Cornell should not be allowed to increase the usage of its cooling plant on Cayuga Lake, Town of Ithaca board members said at a meeting Tuesday, arguing that the facility has already significantly damaged the lake.
The University, however, disputes that the plant has hurt the lake and denies town officials’ claim that a recent proposal would amplify the environmental effects of its cooling plant.
Lake source cooling is a process that draws cold water from the bottom of a lake to cool buildings, depositing phosphorus in the water that promotes algae growth. While the University has said that the process saves the amount of energy it uses to cool buildings annually by 86 percent, town officials say the phosphorus encourages the growth of weeds, harms aquatic life and reduces the clarity of water.
The New York State Department of Environmental Conservation has proposed modifying Cornell’s permit for the cooling plant in a move that board members say would allow Cornell to increase the amount of phosphorus it discharges into Cayuga Lake through the lake source cooling process.
Citing these effects, town officials passed a resolution Tuesday to oppose Cornell’s modified permit.
“The Ithaca area … [spends] millions and millions of dollars to clean up our phosphorus,” Town Supervisor Herb Engman said. “So the DEC now proposes to allow Cornell to continue to add more phosphorus at the same time [that] the rest of us in the municipalities have had to spend millions of dollars cleaning up our contribution.”
Defending its use of the plant, the University denied that the DEC’s modification of its permit would increase the amount of phosphorus discharged into the lake. In a press release, the University said that the proposed permit would restrict — not increase — the amount of phosphorus discharged by lake source cooling, as the cooling facility does not currently operate under a limit.
The University also said that scaling back lake source cooling activities in accordance with the proposed DEC permit “may have the unintended consequence of increasing greenhouse gas emissions, as Cornell will be required to use electrically-driven chillers to replace the diminished cooling capacity on peak days.”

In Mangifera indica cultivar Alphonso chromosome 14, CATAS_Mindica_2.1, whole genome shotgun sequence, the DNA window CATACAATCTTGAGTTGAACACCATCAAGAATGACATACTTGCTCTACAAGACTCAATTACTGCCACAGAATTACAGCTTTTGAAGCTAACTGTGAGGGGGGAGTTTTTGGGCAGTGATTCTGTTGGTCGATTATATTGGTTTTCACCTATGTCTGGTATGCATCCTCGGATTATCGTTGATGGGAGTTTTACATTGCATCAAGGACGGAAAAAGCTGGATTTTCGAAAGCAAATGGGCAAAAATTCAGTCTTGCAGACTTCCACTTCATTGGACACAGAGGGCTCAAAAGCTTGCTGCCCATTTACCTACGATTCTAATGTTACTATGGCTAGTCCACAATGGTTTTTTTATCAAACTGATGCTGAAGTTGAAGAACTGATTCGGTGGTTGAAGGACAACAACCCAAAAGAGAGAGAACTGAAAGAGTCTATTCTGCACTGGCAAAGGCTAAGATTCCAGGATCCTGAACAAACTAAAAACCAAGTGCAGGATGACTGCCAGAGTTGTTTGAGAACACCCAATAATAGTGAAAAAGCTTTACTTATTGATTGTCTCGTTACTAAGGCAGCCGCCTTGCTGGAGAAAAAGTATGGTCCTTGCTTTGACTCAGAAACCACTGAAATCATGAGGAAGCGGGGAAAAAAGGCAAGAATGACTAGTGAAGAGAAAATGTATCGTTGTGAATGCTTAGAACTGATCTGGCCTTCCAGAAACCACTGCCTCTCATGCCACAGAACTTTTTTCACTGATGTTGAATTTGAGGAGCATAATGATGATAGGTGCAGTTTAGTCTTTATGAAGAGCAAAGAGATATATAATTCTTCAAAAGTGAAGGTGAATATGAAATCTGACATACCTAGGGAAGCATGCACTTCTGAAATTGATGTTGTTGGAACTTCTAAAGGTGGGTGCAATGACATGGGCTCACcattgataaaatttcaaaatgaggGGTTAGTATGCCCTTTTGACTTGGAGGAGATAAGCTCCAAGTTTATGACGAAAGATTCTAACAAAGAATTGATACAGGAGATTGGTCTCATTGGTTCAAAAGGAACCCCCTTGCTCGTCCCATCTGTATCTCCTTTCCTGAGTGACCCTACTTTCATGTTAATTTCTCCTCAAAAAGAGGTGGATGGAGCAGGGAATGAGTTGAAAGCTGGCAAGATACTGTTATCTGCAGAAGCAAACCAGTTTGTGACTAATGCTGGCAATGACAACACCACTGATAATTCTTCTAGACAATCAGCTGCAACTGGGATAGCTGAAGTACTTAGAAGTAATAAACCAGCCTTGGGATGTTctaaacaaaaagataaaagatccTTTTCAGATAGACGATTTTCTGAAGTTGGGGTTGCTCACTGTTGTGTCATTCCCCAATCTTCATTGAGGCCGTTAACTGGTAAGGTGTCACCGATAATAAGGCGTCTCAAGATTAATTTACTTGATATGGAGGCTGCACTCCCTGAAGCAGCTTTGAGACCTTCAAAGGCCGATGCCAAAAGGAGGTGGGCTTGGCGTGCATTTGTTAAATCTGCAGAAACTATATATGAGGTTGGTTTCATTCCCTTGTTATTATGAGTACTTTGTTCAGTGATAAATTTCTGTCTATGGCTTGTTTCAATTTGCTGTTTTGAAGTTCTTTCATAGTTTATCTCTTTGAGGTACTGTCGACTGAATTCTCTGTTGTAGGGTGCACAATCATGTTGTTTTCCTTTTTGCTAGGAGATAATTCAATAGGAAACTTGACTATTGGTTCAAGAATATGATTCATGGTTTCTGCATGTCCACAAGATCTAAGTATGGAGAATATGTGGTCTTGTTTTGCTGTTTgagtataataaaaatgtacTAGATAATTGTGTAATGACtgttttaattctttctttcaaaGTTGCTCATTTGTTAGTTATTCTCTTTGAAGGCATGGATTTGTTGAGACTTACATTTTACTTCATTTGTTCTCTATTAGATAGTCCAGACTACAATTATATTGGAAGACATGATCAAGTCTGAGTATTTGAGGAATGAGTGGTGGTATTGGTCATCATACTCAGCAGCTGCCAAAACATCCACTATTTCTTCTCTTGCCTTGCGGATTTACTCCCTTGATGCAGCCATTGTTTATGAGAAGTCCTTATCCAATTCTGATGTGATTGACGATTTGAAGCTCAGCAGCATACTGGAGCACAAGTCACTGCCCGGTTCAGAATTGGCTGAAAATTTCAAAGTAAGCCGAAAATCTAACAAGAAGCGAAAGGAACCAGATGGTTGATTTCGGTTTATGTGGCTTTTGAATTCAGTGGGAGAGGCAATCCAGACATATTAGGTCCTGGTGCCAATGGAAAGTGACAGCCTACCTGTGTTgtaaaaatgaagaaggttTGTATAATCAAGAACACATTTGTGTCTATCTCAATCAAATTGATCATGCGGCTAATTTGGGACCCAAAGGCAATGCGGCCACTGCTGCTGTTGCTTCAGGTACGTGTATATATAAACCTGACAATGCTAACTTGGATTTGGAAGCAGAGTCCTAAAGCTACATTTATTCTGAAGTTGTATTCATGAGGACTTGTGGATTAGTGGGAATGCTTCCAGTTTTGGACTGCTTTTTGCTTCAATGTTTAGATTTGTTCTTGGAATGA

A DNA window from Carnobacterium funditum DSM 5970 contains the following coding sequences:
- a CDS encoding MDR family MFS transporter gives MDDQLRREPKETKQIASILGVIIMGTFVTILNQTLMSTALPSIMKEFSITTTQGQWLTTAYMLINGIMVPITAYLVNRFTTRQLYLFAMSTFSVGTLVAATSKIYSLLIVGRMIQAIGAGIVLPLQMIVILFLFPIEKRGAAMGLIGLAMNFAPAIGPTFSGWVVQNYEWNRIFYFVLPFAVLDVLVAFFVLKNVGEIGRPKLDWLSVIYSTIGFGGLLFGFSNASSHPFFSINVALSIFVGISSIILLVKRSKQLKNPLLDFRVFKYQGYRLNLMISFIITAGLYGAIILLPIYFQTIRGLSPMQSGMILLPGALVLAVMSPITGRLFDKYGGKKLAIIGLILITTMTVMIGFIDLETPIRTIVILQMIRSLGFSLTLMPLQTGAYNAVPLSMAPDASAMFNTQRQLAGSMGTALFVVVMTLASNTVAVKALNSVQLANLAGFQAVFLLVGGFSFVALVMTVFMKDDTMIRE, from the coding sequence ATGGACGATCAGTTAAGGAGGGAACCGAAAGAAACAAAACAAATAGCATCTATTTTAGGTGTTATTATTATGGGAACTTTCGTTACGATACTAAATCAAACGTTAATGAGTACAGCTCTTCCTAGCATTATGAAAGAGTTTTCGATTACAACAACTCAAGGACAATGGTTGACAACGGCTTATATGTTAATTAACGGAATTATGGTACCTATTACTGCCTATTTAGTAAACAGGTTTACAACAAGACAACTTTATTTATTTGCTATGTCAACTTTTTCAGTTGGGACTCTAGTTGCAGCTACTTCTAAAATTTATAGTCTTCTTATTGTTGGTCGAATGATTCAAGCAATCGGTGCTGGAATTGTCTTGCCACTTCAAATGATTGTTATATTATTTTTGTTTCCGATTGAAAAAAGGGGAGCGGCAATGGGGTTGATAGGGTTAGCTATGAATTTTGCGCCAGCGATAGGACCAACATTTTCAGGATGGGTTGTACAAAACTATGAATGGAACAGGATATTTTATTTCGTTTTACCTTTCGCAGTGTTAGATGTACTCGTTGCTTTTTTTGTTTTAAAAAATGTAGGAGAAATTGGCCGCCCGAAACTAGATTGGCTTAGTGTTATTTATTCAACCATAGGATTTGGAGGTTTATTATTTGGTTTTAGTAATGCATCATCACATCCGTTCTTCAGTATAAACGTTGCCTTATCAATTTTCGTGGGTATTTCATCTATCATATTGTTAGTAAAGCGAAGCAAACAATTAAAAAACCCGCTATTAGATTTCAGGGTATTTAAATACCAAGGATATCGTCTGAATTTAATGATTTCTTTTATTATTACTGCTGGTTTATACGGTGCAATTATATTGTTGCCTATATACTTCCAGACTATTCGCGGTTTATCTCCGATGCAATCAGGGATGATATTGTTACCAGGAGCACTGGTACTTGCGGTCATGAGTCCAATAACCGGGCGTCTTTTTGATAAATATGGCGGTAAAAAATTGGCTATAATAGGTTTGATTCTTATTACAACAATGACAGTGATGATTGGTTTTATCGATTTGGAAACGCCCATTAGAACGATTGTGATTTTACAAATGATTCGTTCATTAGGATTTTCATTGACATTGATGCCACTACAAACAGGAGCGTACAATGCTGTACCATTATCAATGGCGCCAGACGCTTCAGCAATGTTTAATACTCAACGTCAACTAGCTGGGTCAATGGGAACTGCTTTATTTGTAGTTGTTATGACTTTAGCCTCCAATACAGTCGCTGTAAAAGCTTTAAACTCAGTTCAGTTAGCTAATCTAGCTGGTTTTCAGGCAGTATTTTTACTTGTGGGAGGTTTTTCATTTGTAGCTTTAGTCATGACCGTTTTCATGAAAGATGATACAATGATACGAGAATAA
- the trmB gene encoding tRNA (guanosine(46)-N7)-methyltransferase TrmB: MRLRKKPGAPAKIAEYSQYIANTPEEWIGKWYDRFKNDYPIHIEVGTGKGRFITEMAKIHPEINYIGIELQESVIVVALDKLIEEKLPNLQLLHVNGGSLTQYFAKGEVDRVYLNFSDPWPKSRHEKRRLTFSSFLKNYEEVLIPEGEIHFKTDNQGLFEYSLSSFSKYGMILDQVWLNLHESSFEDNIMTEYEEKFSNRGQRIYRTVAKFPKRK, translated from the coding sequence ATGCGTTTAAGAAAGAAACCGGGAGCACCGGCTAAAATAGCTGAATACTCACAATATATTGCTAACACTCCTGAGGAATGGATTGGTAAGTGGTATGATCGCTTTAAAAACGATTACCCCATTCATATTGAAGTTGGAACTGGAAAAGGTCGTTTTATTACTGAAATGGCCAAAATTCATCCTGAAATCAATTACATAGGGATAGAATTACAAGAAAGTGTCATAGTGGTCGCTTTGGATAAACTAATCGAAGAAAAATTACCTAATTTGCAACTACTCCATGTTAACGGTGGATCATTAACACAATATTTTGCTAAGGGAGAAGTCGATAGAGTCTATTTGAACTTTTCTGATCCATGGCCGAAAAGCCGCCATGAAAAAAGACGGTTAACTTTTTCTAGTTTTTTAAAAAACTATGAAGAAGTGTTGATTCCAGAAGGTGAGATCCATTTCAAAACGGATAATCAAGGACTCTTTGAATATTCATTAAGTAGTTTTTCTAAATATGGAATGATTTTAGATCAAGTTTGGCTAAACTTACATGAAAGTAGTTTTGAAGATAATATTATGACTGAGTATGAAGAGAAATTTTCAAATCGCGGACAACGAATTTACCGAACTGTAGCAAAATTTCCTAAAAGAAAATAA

Town residents and board members also decried the University’s role in a study on the environmental effects of lake source cooling. The study will be used by the DEC to determine how to regulate the plant.
The board members said that the University’s plan to collect data for the study represents a conflict of interest and would undermine the study’s accuracy.
But Claudia Wheatley, the University’s director of press relations, denied this claim.
“Our scientists, who are regarded as some of the best in their respective fields, are going to conduct a survey of the entire lake –– there has never been a more comprehensive study of this very large, very deep body of water,” Wheatley said in an email Tuesday.
Both parties also criticized the haste of the proceedings. A University representative at the meeting said that the board drew up and voted on its resolution without giving Cornell a fair chance to address board members.
“I feel very uncomfortable as a Town of Ithaca resident that a resolution of this import is being crammed in, piecemeal,” said Gary Stewart, director of community relations for the University.
Engman responded that the speed of the meeting was in part the result of the speed with which he said the University has urged the DEC to approve its lake source cooling permit.
“After a decade of talking about changes to the permit, all of a sudden it came out in the paper that there was going to be this permitting system set up,” Engman said. “It would have been nice if Cornell had contacted us ... Cornell University and the DEC knows full well where the Town of Ithaca has stood on this for the last 10 years … We said consistently that Cornell was adding to the pollution of phosphorus in Cayuga Lake. That has never changed in the last 10 years.”